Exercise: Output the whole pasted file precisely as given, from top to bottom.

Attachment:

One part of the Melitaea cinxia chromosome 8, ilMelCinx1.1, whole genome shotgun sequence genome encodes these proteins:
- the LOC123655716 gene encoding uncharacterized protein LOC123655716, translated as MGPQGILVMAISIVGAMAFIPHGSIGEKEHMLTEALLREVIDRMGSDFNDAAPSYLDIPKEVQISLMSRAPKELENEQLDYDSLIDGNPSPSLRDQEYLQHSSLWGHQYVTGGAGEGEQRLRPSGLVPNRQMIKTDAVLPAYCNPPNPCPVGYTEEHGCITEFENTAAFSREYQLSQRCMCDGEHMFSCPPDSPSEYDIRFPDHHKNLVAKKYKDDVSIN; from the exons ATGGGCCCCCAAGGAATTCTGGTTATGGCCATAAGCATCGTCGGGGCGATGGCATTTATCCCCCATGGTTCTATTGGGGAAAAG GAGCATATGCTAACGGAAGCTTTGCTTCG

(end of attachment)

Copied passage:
One part of the Melitaea cinxia chromosome 8, ilMelCinx1.1, whole genome shotgun sequence genome encodes these proteins:
- the LOC123655716 gene encoding uncharacterized protein LOC123655716, translated as MGPQGILVMAISIVGAMAFIPHGSIGEKEHMLTEALLREVIDRMGSDFNDAAPSYLDIPKEVQISLMSRAPKELENEQLDYDSLIDGNPSPSLRDQEYLQHSSLWGHQYVTGGAGEGEQRLRPSGLVPNRQMIKTDAVLPAYCNPPNPCPVGYTEEHGCITEFENTAAFSREYQLSQRCMCDGEHMFSCPPDSPSEYDIRFPDHHKNLVAKKYKDDVSIN; from the exons ATGGGCCCCCAAGGAATTCTGGTTATGGCCATAAGCATCGTCGGGGCGATGGCATTTATCCCCCATGGTTCTATTGGGGAAAAG GAGCATATGCTAACGGAAGCTTTGCTTCG